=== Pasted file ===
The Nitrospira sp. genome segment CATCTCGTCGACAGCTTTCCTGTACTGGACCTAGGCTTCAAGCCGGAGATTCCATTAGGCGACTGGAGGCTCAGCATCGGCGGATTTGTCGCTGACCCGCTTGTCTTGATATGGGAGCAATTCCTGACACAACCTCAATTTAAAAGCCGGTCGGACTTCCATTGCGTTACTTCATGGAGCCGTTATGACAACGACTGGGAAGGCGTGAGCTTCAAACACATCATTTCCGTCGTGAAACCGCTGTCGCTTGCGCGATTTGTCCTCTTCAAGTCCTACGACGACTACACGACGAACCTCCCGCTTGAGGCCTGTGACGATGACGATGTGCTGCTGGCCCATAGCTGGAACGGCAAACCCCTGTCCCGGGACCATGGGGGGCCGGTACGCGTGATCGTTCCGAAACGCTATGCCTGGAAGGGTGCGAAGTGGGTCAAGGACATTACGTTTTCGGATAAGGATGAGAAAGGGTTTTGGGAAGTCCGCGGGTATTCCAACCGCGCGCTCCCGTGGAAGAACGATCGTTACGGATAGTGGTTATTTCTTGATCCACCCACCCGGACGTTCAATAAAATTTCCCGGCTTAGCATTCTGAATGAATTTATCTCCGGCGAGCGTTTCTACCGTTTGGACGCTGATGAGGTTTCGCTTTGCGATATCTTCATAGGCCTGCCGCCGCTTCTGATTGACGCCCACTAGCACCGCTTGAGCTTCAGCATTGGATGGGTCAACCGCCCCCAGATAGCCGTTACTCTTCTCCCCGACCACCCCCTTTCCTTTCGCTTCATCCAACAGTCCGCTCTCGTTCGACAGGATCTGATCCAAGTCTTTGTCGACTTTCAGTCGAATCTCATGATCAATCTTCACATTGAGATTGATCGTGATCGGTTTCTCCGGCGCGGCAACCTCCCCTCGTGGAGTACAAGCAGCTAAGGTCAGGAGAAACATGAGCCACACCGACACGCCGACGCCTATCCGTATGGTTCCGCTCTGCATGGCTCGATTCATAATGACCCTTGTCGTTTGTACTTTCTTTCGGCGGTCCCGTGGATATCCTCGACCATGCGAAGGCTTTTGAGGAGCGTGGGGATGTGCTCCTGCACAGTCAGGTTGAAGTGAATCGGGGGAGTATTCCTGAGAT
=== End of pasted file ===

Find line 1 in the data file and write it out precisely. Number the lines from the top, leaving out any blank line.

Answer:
The Nitrospira sp. genome segment CATCTCGTCGACAGCTTTCCTGTACTGGACCTAGGCTTCAAGCCGGAGATTCCATTAGGCGACTGGAGGCTCAGCATCGGCGGATTTGTCGCTGACCCGCTTGTCTTGATATGGGAGCAATTCCTGACACAACCTCAATTTAAAAGCCGGTCGGACTTCCATTGCGTTACTTCATGGAGCCGTTATGACAACGACTGGGAAGGCGTGAGCTTCAAACACATCATTTCCGTCGTGAAACCGCTGTCGCTTGCGCGATTTGTCCTCTTCAAGTCCTACGACGACTACACGACGAACCTCCCGCTTGAGGCCTGTGACGATGACGATGTGCTGCTGGCCCATAGCTGGAACGGCAAACCCCTGTCCCGGGACCATGGGGGGCCGGTACGCGTGATCGTTCCGAAACGCTATGCCTGGAAGGGTGCGAAGTGGGTCAAGGACATTACGTTTTCGGATAAGGATGAGAAAGGGTTTTGGGAAGTCCGCGGGTATTCCAACCGCGCGCTCCCGTGGAAGAACGATCGTTACGGATAGTGGTTATTTCTTGATCCACCCACCCGGACGTTCAATAAAATTTCCCGGCTTAGCATTCTGAATGAATTTATCTCCGGCGAGCGTTTCTACCGTTTGGACGCTGATGAGGTTTCGCTTTGCGATATCTTCATAGGCCTGCCGCCGCTTCTGATTGACGCCCACTAGCACCGCTTGAGCTTCAGCATTGGATGGGTCAACCGCCCCCAGATAGCCGTTACTCTTCTCCCCGACCACCCCCTTTCCTTTCGCTTCATCCAACAGTCCGCTCTCGTTCGACAGGATCTGATCCAAGTCTTTGTCGACTTTCAGTCGAATCTCATGATCAATCTTCACATTGAGATTGATCGTGATCGGTTTCTCCGGCGCGGCAACCTCCCCTCGTGGAGTACAAGCAGCTAAGGTCAGGAGAAACATGAGCCACACCGACACGCCGACGCCTATCCGTATGGTTCCGCTCTGCATGGCTCGATTCATAATGACCCTTGTCGTTTGTACTTTCTTTCGGCGGTCCCGTGGATATCCTCGACCATGCGAAGGCTTTTGAGGAGCGTGGGGATGTGCTCCTGCACAGTCAGGTTGAAGTGAATCGGGGGAGTATTCCTGAGAT